IFPRI Blog

Ways to reduce hunger and malnutrition faster

IFPRI European Development Days panelists say more creative collaboration is needed
August 4, 2016
by Katarlah Taylor

Hunger and undernutrition are chronic problems in many countries, and climate change threatens to make them worse. But governments, private companies, and international organizations can make rapid progress fixing them by working closely together, participants at a recent IFPRI-organized panel at the European Development Days (EDD) conference in Brussels agreed.

IFPRI Director General Shenggen Fan opened the session—“Ending hunger and undernutrition: It can be done faster”— by noting that over 2 billion people worldwide suffer from hidden hunger (a lack of micronutrients). In addition to damaging health, he said, the various forms of malnutrition combined lead to an almost 10 percent loss of global GDP annually. While some countries have made tremendous progress—including Vietnam and China, which reduced hunger and malnutrition by two thirds within a decade— better engagement of civil society and the private sector are crucial to accelerating the process, Fan said.

Noting that many of the world’s hungry live in rural areas, Michael Hailu, Director of the ACP-EU Technical Centre for Agricultural and Rural Cooperation (CTA) in the Netherlands, touted the importance of facilitating access to markets for smallholder farmers. It is important to invest in farmers organizations, he said, because as smallholders collectively become better able to negotiate a bigger share of the value chain, the additional income can support them year-round and allow them to send their children to school.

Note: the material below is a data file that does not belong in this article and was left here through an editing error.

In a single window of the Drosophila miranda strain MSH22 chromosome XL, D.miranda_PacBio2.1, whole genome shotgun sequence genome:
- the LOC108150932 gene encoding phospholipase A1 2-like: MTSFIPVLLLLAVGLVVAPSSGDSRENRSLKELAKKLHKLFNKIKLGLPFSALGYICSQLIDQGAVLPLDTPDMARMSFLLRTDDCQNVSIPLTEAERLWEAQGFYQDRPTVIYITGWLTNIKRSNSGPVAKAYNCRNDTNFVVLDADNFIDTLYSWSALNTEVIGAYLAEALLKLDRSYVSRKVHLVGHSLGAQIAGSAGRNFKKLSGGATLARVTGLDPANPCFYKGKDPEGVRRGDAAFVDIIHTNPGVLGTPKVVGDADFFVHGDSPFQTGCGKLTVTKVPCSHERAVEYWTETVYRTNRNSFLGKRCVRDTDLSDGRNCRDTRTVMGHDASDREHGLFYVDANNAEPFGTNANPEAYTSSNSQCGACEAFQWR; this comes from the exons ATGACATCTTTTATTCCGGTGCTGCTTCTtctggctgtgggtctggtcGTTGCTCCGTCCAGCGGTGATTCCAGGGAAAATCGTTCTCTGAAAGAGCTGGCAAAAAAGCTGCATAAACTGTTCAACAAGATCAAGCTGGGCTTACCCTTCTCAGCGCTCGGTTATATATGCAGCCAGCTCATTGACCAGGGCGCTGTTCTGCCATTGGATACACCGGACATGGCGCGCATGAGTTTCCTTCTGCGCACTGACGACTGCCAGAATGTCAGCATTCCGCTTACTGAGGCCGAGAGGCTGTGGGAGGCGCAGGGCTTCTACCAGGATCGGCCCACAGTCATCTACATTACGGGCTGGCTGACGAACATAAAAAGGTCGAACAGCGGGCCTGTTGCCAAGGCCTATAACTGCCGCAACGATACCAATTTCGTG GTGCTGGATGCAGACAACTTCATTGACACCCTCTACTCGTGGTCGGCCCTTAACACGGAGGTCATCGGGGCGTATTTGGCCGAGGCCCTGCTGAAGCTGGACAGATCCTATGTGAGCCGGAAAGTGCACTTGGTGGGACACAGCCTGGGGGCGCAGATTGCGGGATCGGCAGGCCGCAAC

Till Wahnbaeck, CEO of the German aid organization Welthungerhilfe, suggested that a market-based approach that allows recipients of aid to become both consumers and producers can help them escape hunger faster. Moving away from the typical charity/grants style of development assistance, becoming better at listening to the people being served, and focusing on results are also very important, he added.

“Building resilience to predictable hunger is absolutely critical,” said Connell Foley, Director of Strategy, Advocacy and Learning at the Dublin-based aid group Concern Worldwide, who spoke of the role fragile states play in hunger and undernutrition. By 2030, he said, 60 percent of the world’s poor will live in such countries, where institutions are weak, and development gains are constantly eroded through disruptions and crises. He added that anti-hunger programs must pay more attention to dispersed leadership and the power of district-level officials if they are to succeed.

The IFPRI panel was one of approximately 500 sessions at the European Union’s 10th annual EDD conference held on June 15 and 16, which focused on the United Nations 2030 Agenda for Sustainable Development. More than 6,000 participants, including heads of state, leaders of development agencies, and international aid professionals, gathered at Brussels’ Tour & Taxis conference center to connect, circulate ideas, and determine how to put them into practice. At the opening session, World Bank President Jim Yong Kim reminded participants of the importance of global solidarity and compassionate leadership in resolving the challenges that face the development community. “Development,” said Federica Mogherini, European Union High Representative for Foreign Affairs and Security Policy, “is first and foremost about people and people’s lives.”

Katarlah Taylor is an Information and Knowledge Management Facilitator at IFPRI.